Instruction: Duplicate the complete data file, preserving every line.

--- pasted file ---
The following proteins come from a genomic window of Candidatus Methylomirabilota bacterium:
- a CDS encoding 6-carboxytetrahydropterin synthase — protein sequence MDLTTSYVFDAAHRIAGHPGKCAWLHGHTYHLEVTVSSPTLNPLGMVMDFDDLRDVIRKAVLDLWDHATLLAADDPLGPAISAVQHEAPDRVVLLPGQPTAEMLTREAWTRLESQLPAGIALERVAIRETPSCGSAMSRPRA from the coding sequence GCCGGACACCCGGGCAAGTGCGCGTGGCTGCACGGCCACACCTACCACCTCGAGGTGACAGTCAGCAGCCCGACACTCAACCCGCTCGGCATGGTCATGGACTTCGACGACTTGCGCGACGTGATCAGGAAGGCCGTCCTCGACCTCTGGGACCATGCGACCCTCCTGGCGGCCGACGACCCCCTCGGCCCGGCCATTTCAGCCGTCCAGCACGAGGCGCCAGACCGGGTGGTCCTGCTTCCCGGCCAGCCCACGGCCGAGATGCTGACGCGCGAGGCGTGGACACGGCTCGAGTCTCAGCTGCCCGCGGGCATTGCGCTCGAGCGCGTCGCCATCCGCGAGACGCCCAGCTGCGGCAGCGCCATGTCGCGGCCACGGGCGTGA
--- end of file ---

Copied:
The following proteins come from a genomic window of Candidatus Methylomirabilota bacterium:
- a CDS encoding 6-carboxytetrahydropterin synthase — protein sequence MDLTTSYVFDAAHRIAGHPGKCAWLHGHTYHLEVTVSSPTLNPLGMVMDFDDLRDVIRKAVLDLWDHATLLAADDPLGPAISAVQHEAPDRVVLLPGQPTAEMLTREAWTRLESQLPAGIALERVAIRETPSCGSAMSRPRA from the coding sequence GCCGGACACCCGGGCAAGTGCGCGTGGCTGCACGGCCACACCTACCACCTCGAGGTGACAGTCAGCAGCCCGACACTCAACCCGCTCGGCATGGTCATGGACTTCGACGACTTGCGCGACGTGATCAGGAAGGCCGTCCTCGACCTCTGGGACCATGCGACCCTCCTGGCGGCCGACGACCCCCTCGGCCCGGCCATTTCAGCCGTCCAGCACGAGGCGCCAGACCGGGTGGTCCTGCTTCCCGGCCAGCCCACGGCCGAGATGCTGACGCGCGAGGCGTGGACACGGCTCGAGTCTCAGCTGCCCGCGGGCATTGCGCTCGAGCGCGTCGCCATCCGCGAGACGCCCAGCTGCGGCAGCGCCATGTCGCGGCCACGGGCGTGA